Is Dementia Treatable? Facts, Causes, Symptoms & More
8 minute read
Unfortunately, dementia is an all too common problem among. It can be a debilitating issue that can make life extraordinarily difficult, both for the individual affected and the loved ones surrounding them.
There are a lot of misconceptions about dementia. Despite how common it is, many people seem to hold some incorrect ideas about the nature of this issue.
Hopefully you never have to deal with dementia closely, either for yourself or a loved one. The odds are, unfortunately, that you will at some point in your life, so here is what you should know.
What Is Dementia?
Dementia refers to a reduction in cognitive abilities. Technically, for an impairment to be classified as dementia, it must affect at least two different neurological functions.
Typically, dementia can affect your ability to process language, the speed and clarity of thoughts, your ability to make sound judgment, your ability to regulate your behavior, and it can also impair your memory.
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If someone have two or more of these issues consistently, that means they are a candidate for a dementia diagnosis.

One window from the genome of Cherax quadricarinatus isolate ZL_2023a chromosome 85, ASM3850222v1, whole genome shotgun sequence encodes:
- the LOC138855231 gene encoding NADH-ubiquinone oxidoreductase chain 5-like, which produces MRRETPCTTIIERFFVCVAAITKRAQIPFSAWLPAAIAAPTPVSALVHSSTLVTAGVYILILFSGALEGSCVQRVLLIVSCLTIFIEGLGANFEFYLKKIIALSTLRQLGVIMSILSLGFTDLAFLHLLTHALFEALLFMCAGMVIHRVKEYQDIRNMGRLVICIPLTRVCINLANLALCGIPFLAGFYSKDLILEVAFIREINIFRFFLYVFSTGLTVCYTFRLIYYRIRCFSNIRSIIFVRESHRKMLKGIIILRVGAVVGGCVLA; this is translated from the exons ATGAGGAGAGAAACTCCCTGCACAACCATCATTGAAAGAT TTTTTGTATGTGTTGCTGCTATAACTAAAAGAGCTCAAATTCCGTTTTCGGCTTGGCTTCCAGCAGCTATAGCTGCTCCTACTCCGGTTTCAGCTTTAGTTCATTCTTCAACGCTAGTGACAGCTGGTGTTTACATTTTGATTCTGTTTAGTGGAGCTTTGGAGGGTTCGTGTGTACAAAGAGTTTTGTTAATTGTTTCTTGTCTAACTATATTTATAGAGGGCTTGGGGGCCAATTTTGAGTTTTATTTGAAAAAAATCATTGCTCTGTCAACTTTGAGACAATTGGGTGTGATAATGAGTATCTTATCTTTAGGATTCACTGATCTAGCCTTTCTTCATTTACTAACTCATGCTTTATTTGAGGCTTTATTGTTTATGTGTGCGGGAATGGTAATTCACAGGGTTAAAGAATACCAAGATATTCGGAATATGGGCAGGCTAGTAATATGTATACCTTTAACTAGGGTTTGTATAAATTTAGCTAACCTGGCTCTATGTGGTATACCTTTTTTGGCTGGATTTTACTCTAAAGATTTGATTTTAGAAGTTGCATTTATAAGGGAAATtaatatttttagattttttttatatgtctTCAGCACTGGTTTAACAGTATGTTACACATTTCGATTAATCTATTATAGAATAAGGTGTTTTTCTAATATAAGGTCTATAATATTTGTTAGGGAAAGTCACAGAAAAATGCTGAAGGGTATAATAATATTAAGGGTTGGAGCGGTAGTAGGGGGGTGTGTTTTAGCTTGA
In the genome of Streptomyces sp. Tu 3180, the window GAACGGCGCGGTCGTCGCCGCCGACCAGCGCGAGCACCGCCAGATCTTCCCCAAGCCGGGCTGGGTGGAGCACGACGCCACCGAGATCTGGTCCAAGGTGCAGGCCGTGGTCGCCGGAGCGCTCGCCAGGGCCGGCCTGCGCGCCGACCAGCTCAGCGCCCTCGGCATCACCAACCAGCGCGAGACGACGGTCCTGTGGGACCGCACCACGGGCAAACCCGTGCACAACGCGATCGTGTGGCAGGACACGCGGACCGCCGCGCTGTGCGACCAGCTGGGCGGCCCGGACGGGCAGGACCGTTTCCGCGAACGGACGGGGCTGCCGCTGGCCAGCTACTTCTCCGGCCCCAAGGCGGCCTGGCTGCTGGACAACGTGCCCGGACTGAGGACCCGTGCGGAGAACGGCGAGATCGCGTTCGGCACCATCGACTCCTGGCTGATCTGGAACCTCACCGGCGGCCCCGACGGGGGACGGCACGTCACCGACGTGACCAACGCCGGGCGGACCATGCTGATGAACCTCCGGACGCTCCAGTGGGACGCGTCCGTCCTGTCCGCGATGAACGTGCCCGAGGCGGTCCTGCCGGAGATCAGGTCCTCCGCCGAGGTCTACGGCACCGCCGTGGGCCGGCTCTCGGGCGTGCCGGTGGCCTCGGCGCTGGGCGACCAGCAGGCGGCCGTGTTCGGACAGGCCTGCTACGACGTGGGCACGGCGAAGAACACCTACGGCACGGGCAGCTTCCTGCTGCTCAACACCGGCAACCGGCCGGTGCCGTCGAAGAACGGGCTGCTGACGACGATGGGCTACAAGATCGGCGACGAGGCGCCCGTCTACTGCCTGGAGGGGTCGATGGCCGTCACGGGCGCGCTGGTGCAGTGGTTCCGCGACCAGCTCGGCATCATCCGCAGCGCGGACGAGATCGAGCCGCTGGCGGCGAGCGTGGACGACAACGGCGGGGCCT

What Causes Dementia?
Dementia can be caused by a variety of diseases or other conditions, perhaps the most common of which is Alzheimer's disease.
Essentially what happens is that the neurons inside your brain, which connect to one another and allow signals to be passed from your brain to other parts of your body, begin to die off and cease to function properly.
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Without the neurons making the necessary connections, a wide range of issues can result. Besides Alzheimer’s, other causes of dementia include Pick’s disease, alcoholism, Parkinson’s disease, and brain tumors.
Can Dementia Be Reversed?
This is a bit of a sticky subject. Some authorities claim that dementia refers specifically to neurological decline that cannot be reversed. However, others believe that dementia can encompass even those types of neurological degeneration that can be reversed.
Certainly, some types of cognitive decline are reversible, but depending on who you ask, these reversible declines may or may not be classified as dementia.
How Common Is It?
Unfortunately, dementia is fairly common, especially among elderly folks. It is estimated that about 5 percent of people between the ages of 65 to 75 are affected by some form of dementia. And this number grows to 40 percent when talking about those older than 85.
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In terms of raw total, the number of people in America being affected by dementia is rising each year. But some of that is due to rising life expectancy and a constantly growing population. Still, dementia is common enough that most families know someone affected by this issue.
Is It Normal?
You might be thinking that declining memory and cognitive function is a normal part of aging, and that dementia must therefore be a normal occurrence. And it’s true, certain forms of cognitive decline are perfectly normal, especially as we get older.